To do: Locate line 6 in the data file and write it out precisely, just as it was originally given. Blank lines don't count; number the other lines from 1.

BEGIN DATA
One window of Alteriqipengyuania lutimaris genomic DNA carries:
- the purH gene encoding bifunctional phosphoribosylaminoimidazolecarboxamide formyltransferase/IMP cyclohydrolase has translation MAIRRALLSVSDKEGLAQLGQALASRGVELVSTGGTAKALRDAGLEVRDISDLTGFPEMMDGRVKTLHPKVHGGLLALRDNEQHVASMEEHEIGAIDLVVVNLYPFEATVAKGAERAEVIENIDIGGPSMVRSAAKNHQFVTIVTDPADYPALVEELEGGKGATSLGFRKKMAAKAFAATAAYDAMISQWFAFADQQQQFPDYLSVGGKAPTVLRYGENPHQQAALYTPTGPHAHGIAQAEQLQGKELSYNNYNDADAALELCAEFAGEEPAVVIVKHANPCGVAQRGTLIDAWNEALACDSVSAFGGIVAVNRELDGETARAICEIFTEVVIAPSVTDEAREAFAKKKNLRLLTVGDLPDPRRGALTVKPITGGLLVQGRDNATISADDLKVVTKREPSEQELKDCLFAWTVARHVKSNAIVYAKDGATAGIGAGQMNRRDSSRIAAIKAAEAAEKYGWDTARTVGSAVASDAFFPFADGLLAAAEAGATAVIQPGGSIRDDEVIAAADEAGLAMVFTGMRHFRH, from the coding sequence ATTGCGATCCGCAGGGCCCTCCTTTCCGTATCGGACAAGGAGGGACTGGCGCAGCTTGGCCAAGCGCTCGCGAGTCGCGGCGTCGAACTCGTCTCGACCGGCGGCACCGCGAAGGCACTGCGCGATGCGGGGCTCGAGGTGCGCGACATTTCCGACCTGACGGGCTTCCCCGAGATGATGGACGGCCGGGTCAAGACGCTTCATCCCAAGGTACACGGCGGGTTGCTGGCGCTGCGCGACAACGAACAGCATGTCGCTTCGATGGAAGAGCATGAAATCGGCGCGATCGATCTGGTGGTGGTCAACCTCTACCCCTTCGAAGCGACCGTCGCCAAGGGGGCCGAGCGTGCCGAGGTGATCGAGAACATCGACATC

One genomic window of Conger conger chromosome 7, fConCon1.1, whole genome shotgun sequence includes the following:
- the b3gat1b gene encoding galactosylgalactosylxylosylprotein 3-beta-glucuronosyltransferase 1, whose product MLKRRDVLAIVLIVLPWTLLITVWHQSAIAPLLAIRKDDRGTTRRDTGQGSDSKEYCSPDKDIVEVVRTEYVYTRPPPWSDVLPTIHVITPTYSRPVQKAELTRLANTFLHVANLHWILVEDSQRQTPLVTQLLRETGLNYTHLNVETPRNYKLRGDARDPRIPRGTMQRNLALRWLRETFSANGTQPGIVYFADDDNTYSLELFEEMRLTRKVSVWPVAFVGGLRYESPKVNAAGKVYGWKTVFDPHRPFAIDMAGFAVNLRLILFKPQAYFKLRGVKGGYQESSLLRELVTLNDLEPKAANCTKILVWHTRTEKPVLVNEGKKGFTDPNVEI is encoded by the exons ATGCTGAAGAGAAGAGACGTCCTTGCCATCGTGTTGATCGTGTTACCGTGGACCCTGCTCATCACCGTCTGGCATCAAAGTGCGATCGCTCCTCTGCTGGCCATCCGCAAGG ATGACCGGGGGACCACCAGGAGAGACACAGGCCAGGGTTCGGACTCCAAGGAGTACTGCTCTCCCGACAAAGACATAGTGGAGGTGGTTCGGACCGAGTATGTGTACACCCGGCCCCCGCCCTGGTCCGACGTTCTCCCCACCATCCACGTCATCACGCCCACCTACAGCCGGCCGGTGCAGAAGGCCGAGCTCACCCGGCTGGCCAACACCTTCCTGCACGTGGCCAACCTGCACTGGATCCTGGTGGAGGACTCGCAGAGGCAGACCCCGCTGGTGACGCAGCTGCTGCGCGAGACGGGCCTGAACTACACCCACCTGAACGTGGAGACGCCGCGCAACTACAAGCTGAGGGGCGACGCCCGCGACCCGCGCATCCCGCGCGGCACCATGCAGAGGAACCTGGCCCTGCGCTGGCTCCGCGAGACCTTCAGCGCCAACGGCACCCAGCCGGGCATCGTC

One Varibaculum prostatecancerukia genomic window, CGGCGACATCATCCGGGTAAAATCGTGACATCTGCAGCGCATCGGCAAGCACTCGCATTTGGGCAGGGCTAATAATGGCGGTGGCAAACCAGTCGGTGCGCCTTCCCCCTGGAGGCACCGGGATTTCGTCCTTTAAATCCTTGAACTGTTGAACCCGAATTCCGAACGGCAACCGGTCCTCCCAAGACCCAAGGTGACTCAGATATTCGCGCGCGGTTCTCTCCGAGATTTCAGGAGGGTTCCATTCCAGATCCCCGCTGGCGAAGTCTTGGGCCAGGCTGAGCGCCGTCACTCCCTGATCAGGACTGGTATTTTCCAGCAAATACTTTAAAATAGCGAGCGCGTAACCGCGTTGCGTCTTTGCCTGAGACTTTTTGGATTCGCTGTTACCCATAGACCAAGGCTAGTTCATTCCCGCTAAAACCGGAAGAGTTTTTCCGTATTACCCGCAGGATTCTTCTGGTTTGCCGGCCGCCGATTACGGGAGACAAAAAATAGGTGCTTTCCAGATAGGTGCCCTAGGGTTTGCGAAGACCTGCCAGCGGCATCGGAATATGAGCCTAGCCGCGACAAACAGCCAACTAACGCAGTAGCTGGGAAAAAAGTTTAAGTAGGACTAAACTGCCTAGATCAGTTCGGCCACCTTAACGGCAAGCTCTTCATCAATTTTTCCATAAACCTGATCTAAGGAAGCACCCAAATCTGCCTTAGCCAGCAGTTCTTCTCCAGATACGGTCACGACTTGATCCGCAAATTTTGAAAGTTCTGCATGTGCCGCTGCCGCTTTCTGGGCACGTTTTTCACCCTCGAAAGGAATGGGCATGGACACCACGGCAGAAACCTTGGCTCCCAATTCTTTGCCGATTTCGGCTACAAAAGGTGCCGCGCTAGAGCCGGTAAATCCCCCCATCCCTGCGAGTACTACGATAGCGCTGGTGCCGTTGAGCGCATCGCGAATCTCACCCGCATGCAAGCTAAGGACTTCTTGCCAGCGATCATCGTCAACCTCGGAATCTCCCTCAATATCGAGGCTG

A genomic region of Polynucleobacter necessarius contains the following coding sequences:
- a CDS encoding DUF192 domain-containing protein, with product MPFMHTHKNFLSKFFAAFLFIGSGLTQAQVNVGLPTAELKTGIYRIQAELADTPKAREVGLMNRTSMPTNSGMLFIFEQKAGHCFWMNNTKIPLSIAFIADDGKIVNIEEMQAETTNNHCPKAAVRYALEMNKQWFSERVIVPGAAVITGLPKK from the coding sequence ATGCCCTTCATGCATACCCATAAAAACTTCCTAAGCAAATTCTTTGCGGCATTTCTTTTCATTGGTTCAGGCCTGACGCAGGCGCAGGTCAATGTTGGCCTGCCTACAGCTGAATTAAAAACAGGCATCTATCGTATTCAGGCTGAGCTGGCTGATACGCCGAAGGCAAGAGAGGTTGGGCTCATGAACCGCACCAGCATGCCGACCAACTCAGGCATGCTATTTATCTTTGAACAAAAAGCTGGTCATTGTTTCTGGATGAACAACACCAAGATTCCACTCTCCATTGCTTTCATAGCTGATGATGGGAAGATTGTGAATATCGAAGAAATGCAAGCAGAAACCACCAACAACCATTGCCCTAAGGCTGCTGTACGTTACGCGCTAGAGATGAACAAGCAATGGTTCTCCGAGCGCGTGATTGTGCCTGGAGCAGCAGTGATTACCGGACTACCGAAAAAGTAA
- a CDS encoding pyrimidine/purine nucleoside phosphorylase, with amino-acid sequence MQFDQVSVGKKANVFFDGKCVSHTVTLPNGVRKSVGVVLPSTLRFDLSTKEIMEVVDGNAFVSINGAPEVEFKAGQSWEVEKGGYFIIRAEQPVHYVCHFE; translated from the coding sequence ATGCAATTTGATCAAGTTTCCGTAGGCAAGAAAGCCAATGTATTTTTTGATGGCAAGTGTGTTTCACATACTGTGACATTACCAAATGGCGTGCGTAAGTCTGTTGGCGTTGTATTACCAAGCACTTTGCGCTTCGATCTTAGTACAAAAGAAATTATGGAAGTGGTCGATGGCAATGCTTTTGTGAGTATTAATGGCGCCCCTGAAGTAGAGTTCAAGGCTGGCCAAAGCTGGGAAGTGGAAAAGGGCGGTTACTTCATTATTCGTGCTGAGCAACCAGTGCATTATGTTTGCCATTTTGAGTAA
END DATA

A genomic region of Polynucleobacter necessarius contains the following coding sequences: